“Mom, I have some great news.”
“Yeah.” I sat down holding the phone to my ear ready to receive great news.
“Emily got her first job.”
First application, first interview and just like that first job at the tender age of 15. From the looks of it failure isn’t part of Emily’s life lesson as it is with me. Her lesson may be something else altogether and whatever it is I am sure that it will be a challenge for her. Something that feels like climbing Mount Kilimanjaro with a backpack full of bowling balls.
My job history is littered with failure. After my first husband and I separated and two years after the twins were born at age 24, I realized that I needed to be both mother and father to my three sons. So, I set out to look for work.
This was my first experience looking for my own work. I filled out applications, went on interviews and was turned down time and time again. I didn’t let it stop me, I forged on. At last I applied for a job at a nightclub as a cocktail waitress and this job, after all my searching for office work, retail sales, waitress positions, this job, a cocktail waitress in an up and coming night club, this job I get. Why did I get this particular job? Because I modeled for the hiring manager in the skimpy uniform and he liked the way I looked.
At the time, I thought this was a success. I found work. I was bringing home a paycheck. But it wasn’t successful in terms of what I pictured when I made my decision to be nurturer and provider to my kids. Not a single job I got since, and they were many, has been the start of my dream of provider. For one reason or another I left the jobs. Even jobs I liked, ones where, it looked like I could go somewhere.
This one job I had working for the Medical College of Wisconsin in the animal resource department was the most depressing job for an animal lover. This was the department where they experimented on animals. I could hear the dogs barking continuously in the back from my desk. A job I had as a unit clerk at a hospital was a wonderful job. I handled it well, the head nurse complimented me but the stress of getting on a bus to travel across town while I left, at the time, four kids, to fend for themselves became insurmountable. I would get calls all day long to deal with squabbles and daily issues.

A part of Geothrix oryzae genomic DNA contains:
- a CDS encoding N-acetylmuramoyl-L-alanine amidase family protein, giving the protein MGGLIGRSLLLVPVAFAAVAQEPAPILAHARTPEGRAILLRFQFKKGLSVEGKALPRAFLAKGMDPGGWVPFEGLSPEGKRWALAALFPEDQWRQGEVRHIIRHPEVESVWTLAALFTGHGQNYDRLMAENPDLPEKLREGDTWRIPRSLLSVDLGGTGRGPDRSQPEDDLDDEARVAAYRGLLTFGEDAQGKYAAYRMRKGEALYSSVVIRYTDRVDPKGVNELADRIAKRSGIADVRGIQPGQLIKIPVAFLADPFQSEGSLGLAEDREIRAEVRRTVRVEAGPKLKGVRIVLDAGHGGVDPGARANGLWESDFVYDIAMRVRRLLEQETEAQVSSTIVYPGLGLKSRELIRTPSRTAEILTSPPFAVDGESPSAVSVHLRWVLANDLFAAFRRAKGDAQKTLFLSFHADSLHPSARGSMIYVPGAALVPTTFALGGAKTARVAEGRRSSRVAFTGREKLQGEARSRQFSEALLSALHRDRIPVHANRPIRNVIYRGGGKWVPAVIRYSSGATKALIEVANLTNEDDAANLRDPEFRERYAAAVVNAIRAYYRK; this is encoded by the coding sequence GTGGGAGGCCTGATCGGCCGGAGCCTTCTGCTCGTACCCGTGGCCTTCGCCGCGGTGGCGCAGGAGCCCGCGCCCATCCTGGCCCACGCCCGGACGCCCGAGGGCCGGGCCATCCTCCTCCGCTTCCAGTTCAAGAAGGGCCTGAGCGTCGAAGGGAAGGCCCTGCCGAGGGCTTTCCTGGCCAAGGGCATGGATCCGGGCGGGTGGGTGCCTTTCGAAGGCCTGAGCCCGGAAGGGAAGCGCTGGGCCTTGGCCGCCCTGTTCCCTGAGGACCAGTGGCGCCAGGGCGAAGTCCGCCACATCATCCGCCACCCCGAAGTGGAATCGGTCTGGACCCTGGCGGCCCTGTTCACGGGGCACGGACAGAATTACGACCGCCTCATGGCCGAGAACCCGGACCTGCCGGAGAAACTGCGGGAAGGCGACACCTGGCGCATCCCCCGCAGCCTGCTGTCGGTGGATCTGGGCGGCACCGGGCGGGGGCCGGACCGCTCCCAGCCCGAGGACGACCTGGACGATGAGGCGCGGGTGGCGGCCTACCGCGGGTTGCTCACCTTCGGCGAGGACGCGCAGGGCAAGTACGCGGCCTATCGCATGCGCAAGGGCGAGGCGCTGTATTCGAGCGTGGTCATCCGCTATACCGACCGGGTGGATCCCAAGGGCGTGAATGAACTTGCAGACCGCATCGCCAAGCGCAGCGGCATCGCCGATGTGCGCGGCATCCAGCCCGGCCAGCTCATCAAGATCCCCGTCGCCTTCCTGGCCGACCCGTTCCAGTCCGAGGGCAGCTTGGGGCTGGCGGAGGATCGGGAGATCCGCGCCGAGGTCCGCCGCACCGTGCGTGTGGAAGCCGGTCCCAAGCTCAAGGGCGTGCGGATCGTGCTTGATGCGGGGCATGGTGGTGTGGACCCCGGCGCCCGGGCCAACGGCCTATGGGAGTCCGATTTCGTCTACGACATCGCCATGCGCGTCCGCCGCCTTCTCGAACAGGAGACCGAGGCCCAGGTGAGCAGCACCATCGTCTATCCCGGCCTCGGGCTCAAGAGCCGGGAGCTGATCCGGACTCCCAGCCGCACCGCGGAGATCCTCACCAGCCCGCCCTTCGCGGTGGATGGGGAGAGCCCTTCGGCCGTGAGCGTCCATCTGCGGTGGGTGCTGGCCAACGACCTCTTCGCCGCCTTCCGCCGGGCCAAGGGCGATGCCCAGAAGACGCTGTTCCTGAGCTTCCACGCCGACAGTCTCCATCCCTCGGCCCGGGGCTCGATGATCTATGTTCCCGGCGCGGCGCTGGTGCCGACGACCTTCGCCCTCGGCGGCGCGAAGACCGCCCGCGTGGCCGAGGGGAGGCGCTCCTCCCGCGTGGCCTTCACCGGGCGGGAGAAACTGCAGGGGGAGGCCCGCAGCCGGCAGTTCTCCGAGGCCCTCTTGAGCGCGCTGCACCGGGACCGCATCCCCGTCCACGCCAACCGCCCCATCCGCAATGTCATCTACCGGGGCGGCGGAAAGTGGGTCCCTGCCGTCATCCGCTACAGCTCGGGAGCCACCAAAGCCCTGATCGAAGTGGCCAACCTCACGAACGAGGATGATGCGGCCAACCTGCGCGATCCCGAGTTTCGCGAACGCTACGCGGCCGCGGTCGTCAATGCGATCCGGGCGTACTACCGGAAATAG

For whatever reason, all my jobs ended up in failure. All my efforts to change my life circumstances lead me to dead ends. In other words, failure upon failure upon failure. Or to put it in terms of my life lesson. Practice, practice, practice. I was practicing to overcome failure. I was persevering.
And that is the reframing I made about my work history through my understanding of the LifePrints and soul psychology, that I needed to go through all of that failure to understand that I needed to practice in failure to learn perseverance. I almost want to say that I went through all of that failure to feel like I can’t do it just so I can learn I can do it.
I can climb the mountain, not Mt. Kilimanjaro but more like Mt. Everest. The highest of them all, the mountain where I express what is in my heart in my own unique way, creative expression with innovation. The mountain where while the climb is steep, the journey is beautiful, invigorating and enjoyable because instead of bowling balls I have all the necessary supplies for such a climb: perseverance, willingness to treat myself kindly, looking for the silver lining, being patient and committing myself to whatever creative endeavor I am doing.
To sum it up, life lesson = practice. Looking at it that way can lighten the load yet bring a truck load of meaning to the experiences.